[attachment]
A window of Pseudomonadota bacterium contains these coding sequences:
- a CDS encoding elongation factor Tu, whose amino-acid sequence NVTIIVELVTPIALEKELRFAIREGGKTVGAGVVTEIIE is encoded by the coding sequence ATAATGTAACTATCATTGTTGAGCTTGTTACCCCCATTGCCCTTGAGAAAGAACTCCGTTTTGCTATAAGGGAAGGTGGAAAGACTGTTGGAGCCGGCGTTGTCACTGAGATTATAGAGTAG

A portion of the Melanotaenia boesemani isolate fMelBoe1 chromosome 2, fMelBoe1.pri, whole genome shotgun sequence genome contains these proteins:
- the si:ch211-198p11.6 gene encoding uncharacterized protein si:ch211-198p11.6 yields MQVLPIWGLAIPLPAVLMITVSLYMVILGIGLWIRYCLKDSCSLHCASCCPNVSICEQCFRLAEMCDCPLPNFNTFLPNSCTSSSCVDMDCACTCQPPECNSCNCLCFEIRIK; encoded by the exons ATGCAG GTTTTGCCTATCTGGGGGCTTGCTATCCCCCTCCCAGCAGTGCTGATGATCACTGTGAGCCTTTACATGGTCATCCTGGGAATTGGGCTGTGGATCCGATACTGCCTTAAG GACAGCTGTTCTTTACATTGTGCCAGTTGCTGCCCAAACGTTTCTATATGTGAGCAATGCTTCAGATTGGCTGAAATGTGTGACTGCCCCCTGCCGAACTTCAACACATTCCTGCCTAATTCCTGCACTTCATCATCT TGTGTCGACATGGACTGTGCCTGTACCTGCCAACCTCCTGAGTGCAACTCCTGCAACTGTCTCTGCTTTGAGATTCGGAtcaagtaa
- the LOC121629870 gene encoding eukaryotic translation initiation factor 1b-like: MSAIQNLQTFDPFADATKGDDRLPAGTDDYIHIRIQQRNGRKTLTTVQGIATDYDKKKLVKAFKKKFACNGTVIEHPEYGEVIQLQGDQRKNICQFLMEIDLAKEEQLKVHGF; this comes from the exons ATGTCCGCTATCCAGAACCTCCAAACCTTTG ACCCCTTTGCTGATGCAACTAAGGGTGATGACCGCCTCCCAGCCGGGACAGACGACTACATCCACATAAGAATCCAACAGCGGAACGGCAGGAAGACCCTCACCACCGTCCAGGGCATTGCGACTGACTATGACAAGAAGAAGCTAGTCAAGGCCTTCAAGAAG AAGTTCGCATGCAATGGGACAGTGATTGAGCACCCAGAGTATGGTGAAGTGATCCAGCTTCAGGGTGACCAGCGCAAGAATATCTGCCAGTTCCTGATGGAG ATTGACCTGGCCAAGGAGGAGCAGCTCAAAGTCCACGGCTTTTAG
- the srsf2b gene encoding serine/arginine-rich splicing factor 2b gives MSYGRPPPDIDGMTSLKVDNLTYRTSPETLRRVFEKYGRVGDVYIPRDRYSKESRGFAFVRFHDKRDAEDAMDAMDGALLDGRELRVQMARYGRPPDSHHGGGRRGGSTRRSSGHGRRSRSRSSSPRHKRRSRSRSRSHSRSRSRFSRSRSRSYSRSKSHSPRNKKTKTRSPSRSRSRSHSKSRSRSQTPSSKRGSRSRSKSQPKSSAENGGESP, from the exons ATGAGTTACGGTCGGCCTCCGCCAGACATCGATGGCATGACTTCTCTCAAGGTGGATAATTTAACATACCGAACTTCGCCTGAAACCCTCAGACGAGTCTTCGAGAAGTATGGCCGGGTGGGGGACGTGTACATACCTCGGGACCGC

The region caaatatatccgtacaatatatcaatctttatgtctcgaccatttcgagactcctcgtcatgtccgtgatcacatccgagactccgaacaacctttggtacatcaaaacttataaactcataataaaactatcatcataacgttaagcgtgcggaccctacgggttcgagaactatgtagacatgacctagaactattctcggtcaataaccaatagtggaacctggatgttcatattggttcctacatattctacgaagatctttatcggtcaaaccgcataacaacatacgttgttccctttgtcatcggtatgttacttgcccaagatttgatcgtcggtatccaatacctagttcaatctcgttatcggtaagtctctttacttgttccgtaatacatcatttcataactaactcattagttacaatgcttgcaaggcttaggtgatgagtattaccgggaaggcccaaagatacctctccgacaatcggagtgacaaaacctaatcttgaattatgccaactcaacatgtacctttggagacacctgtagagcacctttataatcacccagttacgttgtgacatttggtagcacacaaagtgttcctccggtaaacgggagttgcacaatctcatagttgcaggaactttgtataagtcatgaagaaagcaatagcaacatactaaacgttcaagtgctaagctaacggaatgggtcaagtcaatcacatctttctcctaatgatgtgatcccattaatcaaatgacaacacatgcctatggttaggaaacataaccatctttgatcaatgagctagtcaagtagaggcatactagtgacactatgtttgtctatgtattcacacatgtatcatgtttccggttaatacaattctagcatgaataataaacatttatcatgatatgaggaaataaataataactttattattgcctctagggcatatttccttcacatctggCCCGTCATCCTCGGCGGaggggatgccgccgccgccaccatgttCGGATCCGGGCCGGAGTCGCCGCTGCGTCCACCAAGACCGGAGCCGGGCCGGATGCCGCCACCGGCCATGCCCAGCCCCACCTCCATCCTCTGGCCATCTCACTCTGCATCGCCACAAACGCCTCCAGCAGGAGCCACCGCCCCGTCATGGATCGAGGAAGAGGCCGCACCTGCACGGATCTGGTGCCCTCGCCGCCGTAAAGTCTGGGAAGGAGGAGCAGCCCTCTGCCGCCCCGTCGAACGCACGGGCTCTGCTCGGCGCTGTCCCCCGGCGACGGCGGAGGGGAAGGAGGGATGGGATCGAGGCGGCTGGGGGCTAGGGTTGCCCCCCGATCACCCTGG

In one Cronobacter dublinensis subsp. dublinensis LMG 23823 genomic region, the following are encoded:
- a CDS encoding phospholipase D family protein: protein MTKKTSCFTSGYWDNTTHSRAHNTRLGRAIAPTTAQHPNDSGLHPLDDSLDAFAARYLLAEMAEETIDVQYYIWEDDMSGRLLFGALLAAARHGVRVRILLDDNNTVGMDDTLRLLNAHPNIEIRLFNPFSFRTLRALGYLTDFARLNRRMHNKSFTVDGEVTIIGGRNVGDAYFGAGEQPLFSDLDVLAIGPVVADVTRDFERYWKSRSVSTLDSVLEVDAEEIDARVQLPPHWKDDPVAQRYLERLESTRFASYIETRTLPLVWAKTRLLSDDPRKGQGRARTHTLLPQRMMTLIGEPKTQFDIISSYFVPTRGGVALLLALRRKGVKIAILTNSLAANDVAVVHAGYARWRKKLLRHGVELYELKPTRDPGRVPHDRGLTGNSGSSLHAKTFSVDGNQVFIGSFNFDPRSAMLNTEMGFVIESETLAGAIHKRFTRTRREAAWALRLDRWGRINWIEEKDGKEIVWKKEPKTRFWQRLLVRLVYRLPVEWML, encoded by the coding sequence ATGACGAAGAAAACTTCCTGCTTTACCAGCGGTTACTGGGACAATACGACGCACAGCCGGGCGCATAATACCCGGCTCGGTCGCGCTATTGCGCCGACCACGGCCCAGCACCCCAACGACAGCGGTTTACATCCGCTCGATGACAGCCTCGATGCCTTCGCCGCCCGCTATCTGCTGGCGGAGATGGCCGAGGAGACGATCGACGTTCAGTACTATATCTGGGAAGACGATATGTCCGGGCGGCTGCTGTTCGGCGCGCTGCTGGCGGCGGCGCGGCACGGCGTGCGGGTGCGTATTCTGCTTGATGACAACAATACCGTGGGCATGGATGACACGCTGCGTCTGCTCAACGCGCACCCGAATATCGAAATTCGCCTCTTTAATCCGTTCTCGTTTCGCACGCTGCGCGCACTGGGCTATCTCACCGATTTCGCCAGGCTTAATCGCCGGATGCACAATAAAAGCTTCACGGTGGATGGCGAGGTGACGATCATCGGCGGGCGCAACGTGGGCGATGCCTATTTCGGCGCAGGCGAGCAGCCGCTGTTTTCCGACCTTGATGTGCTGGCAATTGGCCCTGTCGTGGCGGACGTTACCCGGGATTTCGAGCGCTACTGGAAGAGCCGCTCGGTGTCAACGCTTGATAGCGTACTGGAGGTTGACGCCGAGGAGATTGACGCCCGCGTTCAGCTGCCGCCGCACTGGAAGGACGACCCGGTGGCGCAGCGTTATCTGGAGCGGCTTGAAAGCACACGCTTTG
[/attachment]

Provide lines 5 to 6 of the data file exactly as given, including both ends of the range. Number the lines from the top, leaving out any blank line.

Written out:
- the LOC121629870 gene encoding eukaryotic translation initiation factor 1b-like: MSAIQNLQTFDPFADATKGDDRLPAGTDDYIHIRIQQRNGRKTLTTVQGIATDYDKKKLVKAFKKKFACNGTVIEHPEYGEVIQLQGDQRKNICQFLMEIDLAKEEQLKVHGF; this comes from the exons ATGTCCGCTATCCAGAACCTCCAAACCTTTG ACCCCTTTGCTGATGCAACTAAGGGTGATGACCGCCTCCCAGCCGGGACAGACGACTACATCCACATAAGAATCCAACAGCGGAACGGCAGGAAGACCCTCACCACCGTCCAGGGCATTGCGACTGACTATGACAAGAAGAAGCTAGTCAAGGCCTTCAAGAAG AAGTTCGCATGCAATGGGACAGTGATTGAGCACCCAGAGTATGGTGAAGTGATCCAGCTTCAGGGTGACCAGCGCAAGAATATCTGCCAGTTCCTGATGGAG ATTGACCTGGCCAAGGAGGAGCAGCTCAAAGTCCACGGCTTTTAG
- the srsf2b gene encoding serine/arginine-rich splicing factor 2b gives MSYGRPPPDIDGMTSLKVDNLTYRTSPETLRRVFEKYGRVGDVYIPRDRYSKESRGFAFVRFHDKRDAEDAMDAMDGALLDGRELRVQMARYGRPPDSHHGGGRRGGSTRRSSGHGRRSRSRSSSPRHKRRSRSRSRSHSRSRSRFSRSRSRSYSRSKSHSPRNKKTKTRSPSRSRSRSHSKSRSRSQTPSSKRGSRSRSKSQPKSSAENGGESP, from the exons ATGAGTTACGGTCGGCCTCCGCCAGACATCGATGGCATGACTTCTCTCAAGGTGGATAATTTAACATACCGAACTTCGCCTGAAACCCTCAGACGAGTCTTCGAGAAGTATGGCCGGGTGGGGGACGTGTACATACCTCGGGACCGC